Representatives of Prince Charles have insisted that “appropriate governance” and “all the correct processes were followed” after newspaper reports that he received three cash donations for his charitable foundation, totaling three million euros ($3.16 million), from the former prime minister of Qatar.

The Sunday Times newspaper reported that on three occasions between 2011 and 2015, Queen Elizabeth II’s eldest son, the heir to the British throne, personally accepted cash donations-which it is stressed were in no way illegal-from Sheikh Hamad bin Jassim.

The newspaper goes on to report that once, a holdall full of money was handed over during a meeting at Clarence House, the prince’s London residence, and another time, the money was given in carrier bags from Fortnum and Mason, one of London’s most prestigious food shops.

“Charitable donations received from Sheikh Hamad bin Jassim were passed immediately to one of the prince’s charities, who carried out the appropriate governance and have assured us that all the correct processes were followed,” said a statement issued by the prince’s office.

Ian Cheshire, chairman of the Prince of Wales’s Charitable Fund (PWCF), said: “We have checked into this event in the past, and confirm that the previous trustees of PWCF discussed the governance and donor relationship, (confirming that the donor was a legitimate and verified counterparty) and our auditors signed off on the donation after a specific enquiry during the audit. There was no failure of governance.”

The donation was made in cash, he added, because it was “the donor’s choice.”

The sheikh has been dubbed ‘the man who bought London’ for his extensive property portfolio that includes some of the most exclusive addresses in the city, and has been closely involved with the Qatar Investment Authority, a subsidiary of which is a major stakeholder in top French soccer team Paris St Germain.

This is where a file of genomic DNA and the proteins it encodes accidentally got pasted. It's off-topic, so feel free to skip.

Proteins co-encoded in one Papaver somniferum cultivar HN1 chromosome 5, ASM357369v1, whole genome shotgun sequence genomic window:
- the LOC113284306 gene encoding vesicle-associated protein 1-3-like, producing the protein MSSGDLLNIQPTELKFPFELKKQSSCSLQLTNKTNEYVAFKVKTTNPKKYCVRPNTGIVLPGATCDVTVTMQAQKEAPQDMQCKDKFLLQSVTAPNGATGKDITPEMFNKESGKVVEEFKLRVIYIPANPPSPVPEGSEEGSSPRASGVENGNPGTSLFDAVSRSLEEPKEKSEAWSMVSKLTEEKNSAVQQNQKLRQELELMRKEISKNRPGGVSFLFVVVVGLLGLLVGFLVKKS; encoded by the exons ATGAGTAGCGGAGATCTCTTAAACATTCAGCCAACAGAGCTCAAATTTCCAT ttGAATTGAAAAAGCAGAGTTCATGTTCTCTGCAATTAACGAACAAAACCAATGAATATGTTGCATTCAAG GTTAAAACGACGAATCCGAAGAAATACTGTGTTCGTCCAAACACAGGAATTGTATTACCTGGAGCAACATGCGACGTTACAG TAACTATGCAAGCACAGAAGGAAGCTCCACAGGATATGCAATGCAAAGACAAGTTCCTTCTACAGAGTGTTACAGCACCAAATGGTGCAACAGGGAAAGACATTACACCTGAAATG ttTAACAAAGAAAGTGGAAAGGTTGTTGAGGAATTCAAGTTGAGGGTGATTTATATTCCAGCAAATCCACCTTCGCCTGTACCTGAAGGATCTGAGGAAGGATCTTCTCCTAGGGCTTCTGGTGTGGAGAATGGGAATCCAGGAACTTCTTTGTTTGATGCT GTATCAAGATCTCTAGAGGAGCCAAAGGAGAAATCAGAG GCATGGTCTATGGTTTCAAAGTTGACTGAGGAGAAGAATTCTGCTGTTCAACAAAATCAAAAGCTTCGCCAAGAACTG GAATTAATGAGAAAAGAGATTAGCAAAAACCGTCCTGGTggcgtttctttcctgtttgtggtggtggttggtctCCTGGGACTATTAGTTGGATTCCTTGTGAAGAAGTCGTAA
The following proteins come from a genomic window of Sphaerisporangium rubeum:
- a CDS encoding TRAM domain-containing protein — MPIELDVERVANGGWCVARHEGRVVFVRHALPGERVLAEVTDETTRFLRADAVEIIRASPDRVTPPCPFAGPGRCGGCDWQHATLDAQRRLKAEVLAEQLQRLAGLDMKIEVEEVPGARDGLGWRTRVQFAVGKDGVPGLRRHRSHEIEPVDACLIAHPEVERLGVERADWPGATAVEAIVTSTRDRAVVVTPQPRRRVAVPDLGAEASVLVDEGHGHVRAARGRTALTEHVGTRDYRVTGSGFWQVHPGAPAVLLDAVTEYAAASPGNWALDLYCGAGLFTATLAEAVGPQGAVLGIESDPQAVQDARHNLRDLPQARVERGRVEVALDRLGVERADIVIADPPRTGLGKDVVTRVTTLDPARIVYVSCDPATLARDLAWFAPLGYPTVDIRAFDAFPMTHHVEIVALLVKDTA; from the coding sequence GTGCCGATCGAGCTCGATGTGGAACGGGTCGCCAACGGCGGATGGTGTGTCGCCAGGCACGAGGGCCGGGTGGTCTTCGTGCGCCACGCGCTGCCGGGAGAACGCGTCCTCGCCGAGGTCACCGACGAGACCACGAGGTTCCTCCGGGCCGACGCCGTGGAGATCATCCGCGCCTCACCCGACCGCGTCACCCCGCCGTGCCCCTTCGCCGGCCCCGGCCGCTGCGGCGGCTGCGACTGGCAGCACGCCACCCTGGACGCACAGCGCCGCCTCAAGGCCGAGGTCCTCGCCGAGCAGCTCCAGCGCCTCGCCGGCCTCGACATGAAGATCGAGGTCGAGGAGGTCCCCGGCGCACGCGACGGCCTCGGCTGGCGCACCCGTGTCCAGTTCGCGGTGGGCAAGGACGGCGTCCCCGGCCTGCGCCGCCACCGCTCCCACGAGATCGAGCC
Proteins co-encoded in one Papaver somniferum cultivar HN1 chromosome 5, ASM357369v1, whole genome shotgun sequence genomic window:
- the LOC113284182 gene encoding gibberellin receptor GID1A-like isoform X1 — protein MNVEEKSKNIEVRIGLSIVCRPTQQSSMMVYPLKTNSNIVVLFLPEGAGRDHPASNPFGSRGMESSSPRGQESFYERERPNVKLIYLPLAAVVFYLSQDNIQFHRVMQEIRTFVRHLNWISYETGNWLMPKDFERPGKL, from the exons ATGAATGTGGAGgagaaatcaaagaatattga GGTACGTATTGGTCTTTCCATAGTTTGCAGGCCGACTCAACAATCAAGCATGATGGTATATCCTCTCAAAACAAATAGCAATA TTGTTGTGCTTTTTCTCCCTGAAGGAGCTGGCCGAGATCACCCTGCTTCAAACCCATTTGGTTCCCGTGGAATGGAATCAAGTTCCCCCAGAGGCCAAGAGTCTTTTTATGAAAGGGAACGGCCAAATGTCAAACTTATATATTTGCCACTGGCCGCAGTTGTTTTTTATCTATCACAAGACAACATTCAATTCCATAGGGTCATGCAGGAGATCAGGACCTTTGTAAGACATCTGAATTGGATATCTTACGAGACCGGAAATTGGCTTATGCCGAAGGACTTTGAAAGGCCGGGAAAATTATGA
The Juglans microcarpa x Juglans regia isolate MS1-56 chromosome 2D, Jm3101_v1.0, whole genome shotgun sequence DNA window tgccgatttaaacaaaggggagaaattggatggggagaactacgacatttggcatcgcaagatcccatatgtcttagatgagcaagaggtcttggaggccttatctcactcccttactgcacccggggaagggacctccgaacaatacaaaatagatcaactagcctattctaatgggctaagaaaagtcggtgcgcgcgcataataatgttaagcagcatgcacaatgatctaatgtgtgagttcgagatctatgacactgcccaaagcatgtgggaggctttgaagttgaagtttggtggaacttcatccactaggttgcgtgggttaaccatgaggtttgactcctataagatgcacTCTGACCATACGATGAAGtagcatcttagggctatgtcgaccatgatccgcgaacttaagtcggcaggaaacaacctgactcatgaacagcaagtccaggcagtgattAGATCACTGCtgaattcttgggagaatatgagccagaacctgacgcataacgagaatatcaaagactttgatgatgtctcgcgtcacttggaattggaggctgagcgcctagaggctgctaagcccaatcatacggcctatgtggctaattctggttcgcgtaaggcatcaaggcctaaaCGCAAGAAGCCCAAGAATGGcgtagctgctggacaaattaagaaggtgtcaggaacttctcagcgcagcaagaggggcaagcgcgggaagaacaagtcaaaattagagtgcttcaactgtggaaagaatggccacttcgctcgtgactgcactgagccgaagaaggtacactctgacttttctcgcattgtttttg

The PWCF says its purpose is to “transform lives and build sustainable communities”, by giving out grants for projects in areas such as health, social inclusion and conservation. Despite the assurances about the legitimacy of the transaction, the publicity will be unwelcome.

It comes just months after London’s Metropolitan Police investigated the Prince’s Foundation, another charity established in his name, over allegations that it had offered help to secure British citizenship and an honor for a donor from Saudi Arabia, Mahfouz Marei Mubarak bin Mahfouz, who received an honorary Companion of the British Empire medal in 2016.

When that story emerged, it was stressed that Prince Charles had no knowledge of anything being offered in return for a donation to the charity, but its chief executive Michael Fawcett, one of the prince’s closest aides for 40 years, resigned over the issue.

Mahfouz denied any wrongdoing and an investigation found that Fawcett had co-ordinated with “fixers “over the matter, but decided that there was no evidence that the charity trustees had been aware of what had taken place.

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